Give this piece on genre a read. It’s by the very talented Namwali Serpell, a writer who sat through the same sort’ve high literary education I did, and who says she has found liberation as a reader and writer in genre fiction.
The literary gripe against genre fiction is that it’s designed to fulfill a form or meet the expectations of a marketplace rather then be a true expression of the human spirit, unfettered by convention. A mystery novel, with its prescribed crime, perpetrator, detective, and solution can never aspire to the heights of a high modernist work like the novels of Virginia Woolf, for example, and is therefore not worth our serious attention as readers or our aspirations as writers.
The catch, as I discovered while secretly devouring Issac Asimov books between final exams in college and have never quite recovered from, is that genre can, because of its accessibility, take over your imagination in a way that free form works almost never can. The other catch is that much great art, from Homer to Dickens, is much closer to genre than we are taught. It uses familiar forms to give shape to thought and sensibility, and to pass them on to the reader, sometimes across centuries. What is enthralling is what is also so effective about genre pieces. They are why I tune in, turn the page, or pick up the next volume on my shelf — because I know I will feel welcome on the page.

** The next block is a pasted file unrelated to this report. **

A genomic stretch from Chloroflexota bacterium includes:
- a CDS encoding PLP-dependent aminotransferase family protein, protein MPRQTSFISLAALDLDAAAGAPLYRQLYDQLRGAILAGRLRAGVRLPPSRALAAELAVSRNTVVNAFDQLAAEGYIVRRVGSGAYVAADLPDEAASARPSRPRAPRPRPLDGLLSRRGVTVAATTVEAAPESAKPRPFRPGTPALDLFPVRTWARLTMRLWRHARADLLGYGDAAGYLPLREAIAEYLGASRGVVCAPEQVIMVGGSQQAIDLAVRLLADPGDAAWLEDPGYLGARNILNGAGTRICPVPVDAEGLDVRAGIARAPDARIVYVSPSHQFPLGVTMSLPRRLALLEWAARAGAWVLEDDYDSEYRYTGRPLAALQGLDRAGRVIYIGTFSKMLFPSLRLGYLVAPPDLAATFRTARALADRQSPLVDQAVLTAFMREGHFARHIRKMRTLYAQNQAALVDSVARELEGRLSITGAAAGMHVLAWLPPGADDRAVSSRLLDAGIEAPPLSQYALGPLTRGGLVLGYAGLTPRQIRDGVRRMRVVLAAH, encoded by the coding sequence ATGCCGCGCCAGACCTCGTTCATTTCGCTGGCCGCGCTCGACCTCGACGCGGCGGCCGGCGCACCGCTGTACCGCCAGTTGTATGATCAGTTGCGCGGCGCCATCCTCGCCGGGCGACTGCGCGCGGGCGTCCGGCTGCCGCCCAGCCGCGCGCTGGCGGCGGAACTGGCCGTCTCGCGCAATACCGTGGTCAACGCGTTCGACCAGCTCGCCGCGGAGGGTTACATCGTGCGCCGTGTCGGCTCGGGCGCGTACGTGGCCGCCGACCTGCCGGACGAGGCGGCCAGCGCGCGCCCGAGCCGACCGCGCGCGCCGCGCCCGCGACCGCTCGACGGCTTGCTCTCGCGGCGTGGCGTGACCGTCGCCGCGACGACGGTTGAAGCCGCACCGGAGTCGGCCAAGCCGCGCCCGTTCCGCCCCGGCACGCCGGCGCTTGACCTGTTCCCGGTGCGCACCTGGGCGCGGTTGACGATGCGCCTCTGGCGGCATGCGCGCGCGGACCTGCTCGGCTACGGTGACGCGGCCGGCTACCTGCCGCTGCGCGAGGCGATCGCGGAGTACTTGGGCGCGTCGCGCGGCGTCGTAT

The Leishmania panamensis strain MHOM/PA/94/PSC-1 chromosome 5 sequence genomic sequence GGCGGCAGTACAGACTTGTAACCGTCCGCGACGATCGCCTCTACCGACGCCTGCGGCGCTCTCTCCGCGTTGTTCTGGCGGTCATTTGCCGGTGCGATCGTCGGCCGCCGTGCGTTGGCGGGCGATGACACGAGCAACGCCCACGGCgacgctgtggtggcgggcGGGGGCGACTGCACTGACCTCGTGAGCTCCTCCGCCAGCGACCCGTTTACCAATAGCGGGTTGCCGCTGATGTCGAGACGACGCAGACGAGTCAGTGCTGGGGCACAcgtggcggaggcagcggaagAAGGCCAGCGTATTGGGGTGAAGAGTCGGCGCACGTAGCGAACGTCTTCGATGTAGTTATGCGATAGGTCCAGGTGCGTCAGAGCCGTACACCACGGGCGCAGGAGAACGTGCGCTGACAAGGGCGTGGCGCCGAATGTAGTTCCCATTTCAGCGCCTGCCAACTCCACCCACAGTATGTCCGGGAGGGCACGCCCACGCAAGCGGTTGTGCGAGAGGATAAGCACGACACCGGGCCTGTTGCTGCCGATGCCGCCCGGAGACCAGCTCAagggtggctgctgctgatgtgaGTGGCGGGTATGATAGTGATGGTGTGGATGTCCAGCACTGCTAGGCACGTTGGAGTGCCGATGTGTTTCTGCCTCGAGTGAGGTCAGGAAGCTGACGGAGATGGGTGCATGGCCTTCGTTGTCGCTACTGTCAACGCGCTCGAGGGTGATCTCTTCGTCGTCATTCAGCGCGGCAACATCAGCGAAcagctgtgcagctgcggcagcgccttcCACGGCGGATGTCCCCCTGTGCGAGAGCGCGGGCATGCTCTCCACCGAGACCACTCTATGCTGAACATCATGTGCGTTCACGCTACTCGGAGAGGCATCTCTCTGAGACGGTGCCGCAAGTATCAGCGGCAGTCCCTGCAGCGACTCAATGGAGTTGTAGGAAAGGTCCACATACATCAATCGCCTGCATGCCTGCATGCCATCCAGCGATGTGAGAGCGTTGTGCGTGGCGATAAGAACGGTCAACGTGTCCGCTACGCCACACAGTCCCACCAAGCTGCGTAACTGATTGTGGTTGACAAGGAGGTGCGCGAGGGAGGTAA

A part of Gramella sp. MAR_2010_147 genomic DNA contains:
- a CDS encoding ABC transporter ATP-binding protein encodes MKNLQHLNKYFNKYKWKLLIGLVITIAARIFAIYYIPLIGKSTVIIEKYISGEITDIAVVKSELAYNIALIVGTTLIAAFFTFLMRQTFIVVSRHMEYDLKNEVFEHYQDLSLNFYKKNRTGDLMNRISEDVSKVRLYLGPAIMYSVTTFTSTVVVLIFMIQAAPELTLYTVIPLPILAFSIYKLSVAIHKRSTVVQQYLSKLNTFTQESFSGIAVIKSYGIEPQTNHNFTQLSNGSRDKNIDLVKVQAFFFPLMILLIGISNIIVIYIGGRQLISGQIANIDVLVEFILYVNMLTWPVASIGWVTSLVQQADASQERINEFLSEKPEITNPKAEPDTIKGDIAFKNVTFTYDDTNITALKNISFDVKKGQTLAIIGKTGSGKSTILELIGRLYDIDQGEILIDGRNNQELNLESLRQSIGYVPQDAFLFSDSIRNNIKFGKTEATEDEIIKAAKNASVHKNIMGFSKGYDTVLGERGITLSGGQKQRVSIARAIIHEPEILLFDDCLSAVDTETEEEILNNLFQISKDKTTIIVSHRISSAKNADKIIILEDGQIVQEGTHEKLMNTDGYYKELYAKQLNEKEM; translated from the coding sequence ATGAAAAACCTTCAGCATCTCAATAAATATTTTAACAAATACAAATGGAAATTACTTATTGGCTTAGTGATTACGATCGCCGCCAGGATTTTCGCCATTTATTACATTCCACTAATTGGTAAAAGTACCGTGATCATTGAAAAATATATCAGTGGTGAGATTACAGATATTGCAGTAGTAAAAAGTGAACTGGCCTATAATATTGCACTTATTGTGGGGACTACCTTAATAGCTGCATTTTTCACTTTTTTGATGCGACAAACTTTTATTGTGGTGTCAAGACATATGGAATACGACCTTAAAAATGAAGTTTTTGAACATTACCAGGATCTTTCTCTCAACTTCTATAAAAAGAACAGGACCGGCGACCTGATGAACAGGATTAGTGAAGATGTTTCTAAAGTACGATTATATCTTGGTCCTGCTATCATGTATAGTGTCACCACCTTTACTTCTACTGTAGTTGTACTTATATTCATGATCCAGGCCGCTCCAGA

Once you’re in a genre as a reader (or even as a writer, I imagine) then you’re free to ironize and problematize and play with convention as much as you like. Artists have been doing that almost since the forms they work in were invented. Shakespeare makes fun of plays. Spenser and Milton, the great English epic poets, make fun of or get really self-conscious about epic pretty much from the get go. Irony is nothing new. But we can read old genre books, even the really ironic ones, because, like an old master who has taken the time to paint the world as it really looks, they express themselves in forms we instantly recognize.
Genre, as Serpell suggests, can be petty. But I’d say rather in the sense that to be small (petit) is also to be humble and homely. It’s only by starting out where people are that you can lead them to wonders.